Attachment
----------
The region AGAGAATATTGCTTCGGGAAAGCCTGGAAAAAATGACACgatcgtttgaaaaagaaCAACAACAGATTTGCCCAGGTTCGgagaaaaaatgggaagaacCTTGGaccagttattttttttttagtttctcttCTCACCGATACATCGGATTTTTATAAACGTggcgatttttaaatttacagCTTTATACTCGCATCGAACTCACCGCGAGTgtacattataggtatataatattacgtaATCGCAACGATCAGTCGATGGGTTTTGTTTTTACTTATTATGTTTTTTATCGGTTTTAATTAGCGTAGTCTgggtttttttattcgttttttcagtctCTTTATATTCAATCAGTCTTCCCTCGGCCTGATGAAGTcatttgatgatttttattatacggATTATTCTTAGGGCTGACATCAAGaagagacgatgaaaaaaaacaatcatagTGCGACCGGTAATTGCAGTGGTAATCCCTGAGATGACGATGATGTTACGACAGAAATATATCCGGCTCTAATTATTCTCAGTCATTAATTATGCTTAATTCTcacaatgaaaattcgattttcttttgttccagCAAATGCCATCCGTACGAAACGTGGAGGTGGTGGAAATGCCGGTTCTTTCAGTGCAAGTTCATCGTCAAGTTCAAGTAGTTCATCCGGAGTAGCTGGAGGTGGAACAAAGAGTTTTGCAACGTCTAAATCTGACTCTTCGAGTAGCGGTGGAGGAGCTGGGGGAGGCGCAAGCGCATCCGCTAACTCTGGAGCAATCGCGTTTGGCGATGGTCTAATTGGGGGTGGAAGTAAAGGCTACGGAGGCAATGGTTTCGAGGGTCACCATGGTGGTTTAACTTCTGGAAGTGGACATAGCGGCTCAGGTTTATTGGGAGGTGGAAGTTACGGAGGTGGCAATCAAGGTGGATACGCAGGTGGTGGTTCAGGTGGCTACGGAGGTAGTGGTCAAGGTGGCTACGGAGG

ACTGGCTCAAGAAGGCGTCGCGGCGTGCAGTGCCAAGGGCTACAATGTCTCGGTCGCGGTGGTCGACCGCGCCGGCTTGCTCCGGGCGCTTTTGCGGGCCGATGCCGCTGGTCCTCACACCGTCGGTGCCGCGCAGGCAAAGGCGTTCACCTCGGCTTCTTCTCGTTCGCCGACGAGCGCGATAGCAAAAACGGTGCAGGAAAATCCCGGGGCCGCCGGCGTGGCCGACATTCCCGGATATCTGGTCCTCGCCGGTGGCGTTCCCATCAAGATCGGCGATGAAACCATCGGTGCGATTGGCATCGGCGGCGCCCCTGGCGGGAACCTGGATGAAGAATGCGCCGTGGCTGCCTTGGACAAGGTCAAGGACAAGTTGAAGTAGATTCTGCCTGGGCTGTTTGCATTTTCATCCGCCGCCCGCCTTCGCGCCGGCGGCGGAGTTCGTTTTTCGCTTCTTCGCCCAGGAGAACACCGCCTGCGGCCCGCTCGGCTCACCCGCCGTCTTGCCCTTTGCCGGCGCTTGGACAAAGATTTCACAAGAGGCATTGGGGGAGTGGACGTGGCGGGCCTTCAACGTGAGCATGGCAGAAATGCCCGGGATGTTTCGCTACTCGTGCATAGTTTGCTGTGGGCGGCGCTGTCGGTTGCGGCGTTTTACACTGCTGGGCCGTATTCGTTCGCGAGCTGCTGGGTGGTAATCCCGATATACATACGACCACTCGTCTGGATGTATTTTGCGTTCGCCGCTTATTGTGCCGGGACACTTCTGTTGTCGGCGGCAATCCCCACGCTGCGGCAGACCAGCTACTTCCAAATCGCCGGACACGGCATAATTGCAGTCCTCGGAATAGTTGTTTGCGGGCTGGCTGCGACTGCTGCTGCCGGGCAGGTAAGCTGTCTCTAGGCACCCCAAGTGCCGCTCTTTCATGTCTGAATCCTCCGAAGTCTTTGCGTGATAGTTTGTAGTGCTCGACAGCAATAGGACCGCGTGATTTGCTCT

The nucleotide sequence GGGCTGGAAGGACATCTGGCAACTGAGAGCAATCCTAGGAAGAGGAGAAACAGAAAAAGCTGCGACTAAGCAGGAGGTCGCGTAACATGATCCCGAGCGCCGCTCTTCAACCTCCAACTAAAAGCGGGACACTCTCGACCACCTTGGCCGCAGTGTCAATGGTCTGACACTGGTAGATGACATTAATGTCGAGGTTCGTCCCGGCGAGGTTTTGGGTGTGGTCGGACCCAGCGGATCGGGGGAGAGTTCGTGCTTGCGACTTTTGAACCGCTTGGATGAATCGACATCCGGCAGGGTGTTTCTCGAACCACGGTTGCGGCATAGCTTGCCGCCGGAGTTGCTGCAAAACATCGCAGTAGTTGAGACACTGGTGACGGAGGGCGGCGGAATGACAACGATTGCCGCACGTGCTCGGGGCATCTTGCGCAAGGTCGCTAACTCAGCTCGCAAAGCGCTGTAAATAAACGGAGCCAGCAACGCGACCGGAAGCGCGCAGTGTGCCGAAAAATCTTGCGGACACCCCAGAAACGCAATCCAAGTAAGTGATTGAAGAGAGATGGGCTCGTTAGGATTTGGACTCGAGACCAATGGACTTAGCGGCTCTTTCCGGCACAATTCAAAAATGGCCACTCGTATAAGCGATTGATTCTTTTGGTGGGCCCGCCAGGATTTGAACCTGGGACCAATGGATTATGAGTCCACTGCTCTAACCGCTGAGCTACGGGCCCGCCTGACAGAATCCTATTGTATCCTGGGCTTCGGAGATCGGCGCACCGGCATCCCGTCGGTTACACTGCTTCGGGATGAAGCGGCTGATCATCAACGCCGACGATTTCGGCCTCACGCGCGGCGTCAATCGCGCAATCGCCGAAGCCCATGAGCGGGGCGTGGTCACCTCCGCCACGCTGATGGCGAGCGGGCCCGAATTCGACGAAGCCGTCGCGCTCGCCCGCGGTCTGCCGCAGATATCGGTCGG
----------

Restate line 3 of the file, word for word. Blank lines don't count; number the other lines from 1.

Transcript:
The nucleotide sequence GGGCTGGAAGGACATCTGGCAACTGAGAGCAATCCTAGGAAGAGGAGAAACAGAAAAAGCTGCGACTAAGCAGGAGGTCGCGTAACATGATCCCGAGCGCCGCTCTTCAACCTCCAACTAAAAGCGGGACACTCTCGACCACCTTGGCCGCAGTGTCAATGGTCTGACACTGGTAGATGACATTAATGTCGAGGTTCGTCCCGGCGAGGTTTTGGGTGTGGTCGGACCCAGCGGATCGGGGGAGAGTTCGTGCTTGCGACTTTTGAACCGCTTGGATGAATCGACATCCGGCAGGGTGTTTCTCGAACCACGGTTGCGGCATAGCTTGCCGCCGGAGTTGCTGCAAAACATCGCAGTAGTTGAGACACTGGTGACGGAGGGCGGCGGAATGACAACGATTGCCGCACGTGCTCGGGGCATCTTGCGCAAGGTCGCTAACTCAGCTCGCAAAGCGCTGTAAATAAACGGAGCCAGCAACGCGACCGGAAGCGCGCAGTGTGCCGAAAAATCTTGCGGACACCCCAGAAACGCAATCCAAGTAAGTGATTGAAGAGAGATGGGCTCGTTAGGATTTGGACTCGAGACCAATGGACTTAGCGGCTCTTTCCGGCACAATTCAAAAATGGCCACTCGTATAAGCGATTGATTCTTTTGGTGGGCCCGCCAGGATTTGAACCTGGGACCAATGGATTATGAGTCCACTGCTCTAACCGCTGAGCTACGGGCCCGCCTGACAGAATCCTATTGTATCCTGGGCTTCGGAGATCGGCGCACCGGCATCCCGTCGGTTACACTGCTTCGGGATGAAGCGGCTGATCATCAACGCCGACGATTTCGGCCTCACGCGCGGCGTCAATCGCGCAATCGCCGAAGCCCATGAGCGGGGCGTGGTCACCTCCGCCACGCTGATGGCGAGCGGGCCCGAATTCGACGAAGCCGTCGCGCTCGCCCGCGGTCTGCCGCAGATATCGGTCGG